Author Archives: Tom Reeve

The rise of the poli-bots

With Hollywood actors and writers striking over AI, and many of our favourite TV shows and movies consigned to the cutting room shelf for now, I wanted to draw your attention, dear reader, to the truly serious implications of this – the role of AI in politics.

For those of you who have not been keeping up on the latest scientific literature, this was all foreseen by the writer Michael Crichton in Westworld, his searing firsthand account of how robots replaced cowboys in the American west. Yes, it’s been going on for years, but as long as it was only cowboys, no one cared.

Now AI has come for the creatives who previously had the monopoly on smiling, crying and running away from rampaging dinosaurs, and it’s potentially worse for the politicians who, hitherto, were the only ones capable of delivering their trademark smile, wave and a soundbite.

For these oppressed Hollywood wage slaves, forced to struggle on a mere $20 million per movie, it was enough to drive them out of their e-Limousines and onto the picket line. What will it take to make politicians follow them?

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Reality barges into Small Boats Week

As commemorative weeks go, it’s been a bad one for Rishi Sunak and Suella Braverman. They waited all year for Small Boats Week only to have it spoiled by Leftie Lawyers, so-called fire safety ‘experts’ and an outbreak of lethal bacteria. 

On top of that, they suddenly had half the country shouting at them about human rights, compassion and other foreign ideas after six people drowned in the Channel. 

Never mind that they had done what their base wanted and blocked safe passages for refugees, given the French state-of-the-art kit to harass the migrants and even bought the immigrants a yacht. 

Ok, not exactly a yacht but close enough, right? They spent £1.6bn and then, inexplicably, no one wanted to move into their Barge of Death. 

You have to feel for them – no one had ever organised a Small Boats Week before, so they were in uncharted waters. Even if they’d had a map, how could they be expected to know what ‘Danger – Rocks’ meant, let alone ‘Danger – Moral and Ethical Hazard’? 

You may accuse them of setting sail without, a skipper, a rudder or even a destination, but what you have to understand about the Tories is that their approach to disaster planning is quite literal. 

Whether you are talking about the Asylum Crisis, the Sewage Crisis, the Housing Crisis, the Cost of Living Crisis or the Climate Crisis, the government knows that failing to plan is the first step in winging it. It gives ministers, backbenchers and tabloid hacks free rein to make up policy on the hoof – what could possibly go wrong?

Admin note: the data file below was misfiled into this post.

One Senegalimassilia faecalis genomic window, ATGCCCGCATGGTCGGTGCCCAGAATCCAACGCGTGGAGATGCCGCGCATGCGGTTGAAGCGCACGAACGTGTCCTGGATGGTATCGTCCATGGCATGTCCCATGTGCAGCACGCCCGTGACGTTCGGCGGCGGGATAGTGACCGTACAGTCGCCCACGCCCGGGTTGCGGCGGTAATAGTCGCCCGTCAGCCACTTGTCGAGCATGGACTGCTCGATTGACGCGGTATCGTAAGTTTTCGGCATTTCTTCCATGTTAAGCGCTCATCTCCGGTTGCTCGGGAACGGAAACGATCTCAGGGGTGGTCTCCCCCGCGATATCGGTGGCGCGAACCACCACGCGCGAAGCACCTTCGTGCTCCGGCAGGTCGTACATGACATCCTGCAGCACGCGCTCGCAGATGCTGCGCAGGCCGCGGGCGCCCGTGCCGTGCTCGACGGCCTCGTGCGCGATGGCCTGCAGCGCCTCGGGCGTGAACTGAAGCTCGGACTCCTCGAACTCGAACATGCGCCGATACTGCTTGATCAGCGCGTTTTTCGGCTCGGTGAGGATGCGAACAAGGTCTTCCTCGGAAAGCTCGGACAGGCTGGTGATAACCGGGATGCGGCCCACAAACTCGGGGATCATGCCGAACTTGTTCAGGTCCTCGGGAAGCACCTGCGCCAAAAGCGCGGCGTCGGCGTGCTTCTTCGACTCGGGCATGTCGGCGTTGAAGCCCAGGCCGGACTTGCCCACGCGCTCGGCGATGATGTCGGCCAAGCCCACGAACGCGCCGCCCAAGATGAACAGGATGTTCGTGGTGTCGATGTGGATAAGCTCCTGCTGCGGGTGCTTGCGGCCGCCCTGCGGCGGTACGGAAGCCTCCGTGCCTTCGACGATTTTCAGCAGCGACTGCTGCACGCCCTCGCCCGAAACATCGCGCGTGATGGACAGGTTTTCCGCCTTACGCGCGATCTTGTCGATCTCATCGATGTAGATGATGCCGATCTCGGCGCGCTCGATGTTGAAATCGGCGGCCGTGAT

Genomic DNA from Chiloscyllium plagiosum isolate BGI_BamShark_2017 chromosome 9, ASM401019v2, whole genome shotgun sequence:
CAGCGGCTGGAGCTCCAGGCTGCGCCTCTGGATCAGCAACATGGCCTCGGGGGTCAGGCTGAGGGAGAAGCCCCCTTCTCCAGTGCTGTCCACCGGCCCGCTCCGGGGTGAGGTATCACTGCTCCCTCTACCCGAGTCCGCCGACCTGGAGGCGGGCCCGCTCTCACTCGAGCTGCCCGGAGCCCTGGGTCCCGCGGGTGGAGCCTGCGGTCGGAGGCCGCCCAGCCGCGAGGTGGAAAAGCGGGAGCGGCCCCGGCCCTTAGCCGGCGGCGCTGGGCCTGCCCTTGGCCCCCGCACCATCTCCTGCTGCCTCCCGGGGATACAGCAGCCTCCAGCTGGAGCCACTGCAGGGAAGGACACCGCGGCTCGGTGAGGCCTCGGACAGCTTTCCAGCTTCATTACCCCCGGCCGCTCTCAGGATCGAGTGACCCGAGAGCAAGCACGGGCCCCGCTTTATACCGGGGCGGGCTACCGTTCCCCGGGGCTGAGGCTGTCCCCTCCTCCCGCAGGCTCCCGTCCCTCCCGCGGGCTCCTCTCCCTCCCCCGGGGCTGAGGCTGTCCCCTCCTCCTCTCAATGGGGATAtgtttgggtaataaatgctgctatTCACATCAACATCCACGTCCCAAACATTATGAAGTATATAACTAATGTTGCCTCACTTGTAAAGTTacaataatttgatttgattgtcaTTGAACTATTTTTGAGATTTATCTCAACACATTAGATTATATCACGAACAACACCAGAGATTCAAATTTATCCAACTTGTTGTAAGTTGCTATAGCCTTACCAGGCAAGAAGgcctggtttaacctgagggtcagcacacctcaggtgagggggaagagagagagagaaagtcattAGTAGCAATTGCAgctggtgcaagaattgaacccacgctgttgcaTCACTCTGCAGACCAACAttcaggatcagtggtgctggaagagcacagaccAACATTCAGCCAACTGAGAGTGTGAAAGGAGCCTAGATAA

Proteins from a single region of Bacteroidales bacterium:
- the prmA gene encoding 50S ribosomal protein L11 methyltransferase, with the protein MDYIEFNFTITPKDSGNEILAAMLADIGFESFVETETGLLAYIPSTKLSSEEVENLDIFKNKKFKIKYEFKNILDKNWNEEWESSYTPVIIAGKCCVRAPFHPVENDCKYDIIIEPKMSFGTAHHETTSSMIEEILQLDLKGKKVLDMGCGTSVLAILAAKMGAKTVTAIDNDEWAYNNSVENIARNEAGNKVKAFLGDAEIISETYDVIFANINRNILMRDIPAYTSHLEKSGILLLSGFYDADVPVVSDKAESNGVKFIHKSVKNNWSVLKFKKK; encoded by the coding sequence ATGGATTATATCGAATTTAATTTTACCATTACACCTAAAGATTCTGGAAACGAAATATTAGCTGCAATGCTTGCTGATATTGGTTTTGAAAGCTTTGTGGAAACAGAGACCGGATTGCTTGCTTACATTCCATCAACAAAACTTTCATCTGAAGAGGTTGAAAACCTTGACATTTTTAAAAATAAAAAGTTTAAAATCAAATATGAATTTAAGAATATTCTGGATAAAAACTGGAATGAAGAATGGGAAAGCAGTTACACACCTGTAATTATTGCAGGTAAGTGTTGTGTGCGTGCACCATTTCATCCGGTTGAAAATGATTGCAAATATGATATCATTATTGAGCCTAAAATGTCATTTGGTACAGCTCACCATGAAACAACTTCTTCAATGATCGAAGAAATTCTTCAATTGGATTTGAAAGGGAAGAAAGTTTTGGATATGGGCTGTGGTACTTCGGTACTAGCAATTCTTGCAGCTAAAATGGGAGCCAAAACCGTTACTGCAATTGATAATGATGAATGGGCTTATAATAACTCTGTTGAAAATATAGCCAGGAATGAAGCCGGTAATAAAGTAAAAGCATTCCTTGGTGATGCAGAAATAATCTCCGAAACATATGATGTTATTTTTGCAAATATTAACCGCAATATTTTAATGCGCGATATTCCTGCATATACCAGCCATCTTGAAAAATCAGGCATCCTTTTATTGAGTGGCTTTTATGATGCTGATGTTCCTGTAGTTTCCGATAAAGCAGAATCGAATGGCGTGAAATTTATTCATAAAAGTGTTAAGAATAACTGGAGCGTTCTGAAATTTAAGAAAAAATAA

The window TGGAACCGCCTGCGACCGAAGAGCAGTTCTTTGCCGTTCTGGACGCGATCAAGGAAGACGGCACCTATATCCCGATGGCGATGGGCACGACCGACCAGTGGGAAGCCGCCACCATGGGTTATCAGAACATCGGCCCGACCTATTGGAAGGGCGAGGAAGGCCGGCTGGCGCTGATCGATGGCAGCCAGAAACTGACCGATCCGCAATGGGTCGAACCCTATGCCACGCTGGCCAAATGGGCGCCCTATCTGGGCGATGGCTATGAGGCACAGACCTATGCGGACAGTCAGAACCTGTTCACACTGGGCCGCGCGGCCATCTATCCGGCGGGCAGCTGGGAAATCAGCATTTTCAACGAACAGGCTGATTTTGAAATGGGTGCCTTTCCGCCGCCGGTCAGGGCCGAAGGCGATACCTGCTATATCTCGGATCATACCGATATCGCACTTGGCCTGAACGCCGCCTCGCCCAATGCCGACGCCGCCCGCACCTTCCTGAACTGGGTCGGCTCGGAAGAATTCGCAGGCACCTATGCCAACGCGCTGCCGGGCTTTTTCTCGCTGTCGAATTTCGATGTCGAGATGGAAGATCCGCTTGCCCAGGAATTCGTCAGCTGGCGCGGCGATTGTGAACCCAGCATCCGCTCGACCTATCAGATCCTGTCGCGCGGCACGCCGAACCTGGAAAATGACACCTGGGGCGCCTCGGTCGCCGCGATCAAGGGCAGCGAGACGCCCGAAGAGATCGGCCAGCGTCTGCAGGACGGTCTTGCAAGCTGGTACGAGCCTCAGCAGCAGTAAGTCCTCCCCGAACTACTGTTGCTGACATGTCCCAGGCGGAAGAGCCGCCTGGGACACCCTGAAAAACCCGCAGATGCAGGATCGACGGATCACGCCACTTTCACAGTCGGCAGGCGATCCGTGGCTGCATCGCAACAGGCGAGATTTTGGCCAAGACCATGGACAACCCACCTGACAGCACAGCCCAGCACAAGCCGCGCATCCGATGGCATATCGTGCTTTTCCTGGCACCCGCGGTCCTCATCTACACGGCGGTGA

You may fret that a backlog of 175,000 asylum cases, costing the government £6m a day in temporary accommodation fees, is a sure-fire indication that something has gone wrong with their immigration policy, but the government knows it’s money well spent. 

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The battle hum of the internal combustion engine

The ballots are in, the votes have been tallied, and the defining issue of the next General Election has been determined by 495 voters in Uxbridge & South Ruislip.

Is it the Cost of Living, the NHS or the imminent breakdown of the global climate system? No. To paraphrase Clinton’s campaign strategist, James Carville (drum roll please): “It’s the automobile, stupid.”
Tories and Labour alike have rushed to endorse the new zeitgeist, the Tories because it distracts voters from those issues that really matter and Labour because they are timid and always let the Tories set the agenda.

As issues go for the …

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Elon Musk shows Lib Dems the way

Elon Musk, in his finite wisdom, is axing the Twitter bird logo in favour of the letter X. This follows his recent decision to rebadge the company as X Corp. 

‘What’s this got to do with me?’ I hear you say. ‘I’m a Lib Dem and I’ve got leaflets to deliver.’ Yes, you do have leaflets to deliver, but stay with me – this could be a golden opportunity for the Lib Dems, but only if we have the courage to seize it.

In the infinite reaches of his multidimensional consciousness, Musk has realised the truth about birds: they’re boring. (In fact, they probably don’t even exist )

It’s visionary stuff, right? I mean, what do birds do for us, apart from inspire us with their majestic soaring and melodious tunes? Birds may be the descendants of the dinosaurs and have colonised every continent on Earth including Antarctica, but can they make a cheese sandwich or send a Tweet? No, they opted for beautiful plumage rather than hands – that was their choice, now they have to live with it. 

So, he’s going to axe the blue bird of acrimony and replace it with – surprise, surprise – an X.  As letters go, there are so many reasons to use X. It’s a structurally sound letter, it’s associated with mystery, it’s the 24th letter in the alphabet. Pirates use it on maps, mathematicians use it in equations, and Musk names all his bloomin’ companies after it. 

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